As promised in my previous post, the prototyping has begun! I must say though, I definitely anticipated this process would be easier. Turns out I need to increase my table saw skill points before I really get cranking out these light boxes.
First things first, the default table saw blade was way too large for what I needed. With 36 teeth it was meant for larger pieces of wood, like what you would use to build a fence. I needed something much smaller and more precise in order to avoid rips and damage to the wood. After some major hunting, I managed to find a blade with teeny tiny teeth that would do the job for me. It was also a plus that this blade was $20 compared to the others that were $70+.
With blade in hand, it was time to try out my heavy duty equipment. One thing I discovered is that sometimes manuals can make things more confusing than they need to be. Also, it is quite apparent that not many 135lbs girls use table saws. I definitely got a workout just changing the blade!
After figuring out what parts go where and what screws the manual was telling me to loosen but didn’t need to, I replaced the safety barriers and was ready to let it rip! As excited as I was to get cracking on the prototypes, I knew that I should practice on scrap wood first. Despite this, I still wasn’t saved from mistakes. The wood was easy to push through and get a clean cut, but the acrylic… that was a different story.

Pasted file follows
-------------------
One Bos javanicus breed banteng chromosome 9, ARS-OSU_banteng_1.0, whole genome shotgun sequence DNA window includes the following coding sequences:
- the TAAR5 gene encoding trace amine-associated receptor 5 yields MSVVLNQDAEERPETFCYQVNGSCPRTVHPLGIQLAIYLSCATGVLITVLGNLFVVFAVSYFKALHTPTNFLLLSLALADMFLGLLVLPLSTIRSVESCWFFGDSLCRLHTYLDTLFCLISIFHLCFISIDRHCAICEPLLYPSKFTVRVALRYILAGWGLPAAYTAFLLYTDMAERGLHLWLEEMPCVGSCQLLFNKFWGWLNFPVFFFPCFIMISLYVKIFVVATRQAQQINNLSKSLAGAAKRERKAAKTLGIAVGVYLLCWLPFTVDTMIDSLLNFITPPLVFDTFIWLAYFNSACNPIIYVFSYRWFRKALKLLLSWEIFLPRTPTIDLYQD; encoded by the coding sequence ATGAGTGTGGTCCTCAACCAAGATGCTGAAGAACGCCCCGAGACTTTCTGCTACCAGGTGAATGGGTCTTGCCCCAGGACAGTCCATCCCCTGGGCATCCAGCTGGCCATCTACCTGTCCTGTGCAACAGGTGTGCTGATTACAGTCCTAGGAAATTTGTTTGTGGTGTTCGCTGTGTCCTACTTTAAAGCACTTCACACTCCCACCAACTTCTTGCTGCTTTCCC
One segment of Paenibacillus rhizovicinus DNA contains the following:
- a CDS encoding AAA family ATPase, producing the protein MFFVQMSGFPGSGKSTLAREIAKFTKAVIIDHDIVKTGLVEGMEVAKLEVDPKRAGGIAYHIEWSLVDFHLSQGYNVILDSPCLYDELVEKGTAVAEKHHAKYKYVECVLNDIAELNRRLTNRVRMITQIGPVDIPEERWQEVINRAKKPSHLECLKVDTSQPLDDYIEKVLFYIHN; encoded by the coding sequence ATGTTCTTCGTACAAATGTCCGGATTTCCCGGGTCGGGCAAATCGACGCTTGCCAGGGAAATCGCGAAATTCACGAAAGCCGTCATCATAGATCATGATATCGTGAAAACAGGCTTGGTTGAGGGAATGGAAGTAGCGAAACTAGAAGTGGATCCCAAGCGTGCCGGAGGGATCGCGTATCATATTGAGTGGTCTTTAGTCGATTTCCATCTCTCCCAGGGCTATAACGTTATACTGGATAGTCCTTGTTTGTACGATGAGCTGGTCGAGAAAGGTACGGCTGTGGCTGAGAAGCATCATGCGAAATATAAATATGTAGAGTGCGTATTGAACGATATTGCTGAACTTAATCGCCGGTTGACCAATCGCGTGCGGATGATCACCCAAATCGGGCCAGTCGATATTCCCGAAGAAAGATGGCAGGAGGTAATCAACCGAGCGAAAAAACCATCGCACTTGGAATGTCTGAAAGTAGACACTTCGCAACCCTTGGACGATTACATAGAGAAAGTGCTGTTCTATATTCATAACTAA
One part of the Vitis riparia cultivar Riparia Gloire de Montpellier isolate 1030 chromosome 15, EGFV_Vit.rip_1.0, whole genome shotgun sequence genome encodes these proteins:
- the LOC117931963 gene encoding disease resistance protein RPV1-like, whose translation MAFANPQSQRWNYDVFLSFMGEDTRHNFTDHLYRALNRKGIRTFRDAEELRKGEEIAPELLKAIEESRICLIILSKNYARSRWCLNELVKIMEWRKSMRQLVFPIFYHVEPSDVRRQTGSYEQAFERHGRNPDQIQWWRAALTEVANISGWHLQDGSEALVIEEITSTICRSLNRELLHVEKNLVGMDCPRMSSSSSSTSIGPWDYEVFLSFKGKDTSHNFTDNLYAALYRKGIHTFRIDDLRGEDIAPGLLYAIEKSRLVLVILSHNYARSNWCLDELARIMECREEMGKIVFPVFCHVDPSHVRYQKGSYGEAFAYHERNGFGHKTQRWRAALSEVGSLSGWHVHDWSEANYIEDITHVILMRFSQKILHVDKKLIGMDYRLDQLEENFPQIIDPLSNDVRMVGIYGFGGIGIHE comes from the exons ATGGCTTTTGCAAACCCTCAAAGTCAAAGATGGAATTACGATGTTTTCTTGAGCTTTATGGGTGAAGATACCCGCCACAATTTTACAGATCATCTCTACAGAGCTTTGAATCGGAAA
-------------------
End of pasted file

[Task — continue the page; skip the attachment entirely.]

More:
It turns out that the built-in fence is great for guiding the wood through the cut, but is not so great for the acrylic. Since it’s so narrow (about 1/8″), it’s just small enough to get wedged under it… leading to crooked cuts and cracks. On the bright side, I managed to get four sheets through unscathed, so I will be busy for a little while!
My next task? The hardboard… any ideas on how to get a 2′ by 4′ pieces through without losing a limb?
Lessons learned? When it comes to prototyping, always expect the process to take at least four times longer than you think. It also might require some creative thinking (my favourite!) on your part in order to avoid future mishaps. Also, this isn’t so much a lesson as a statement: be sure to wear safety gear! I’m so glad I had my safety goggles on – I had no idea how much acrylic shavings there would be!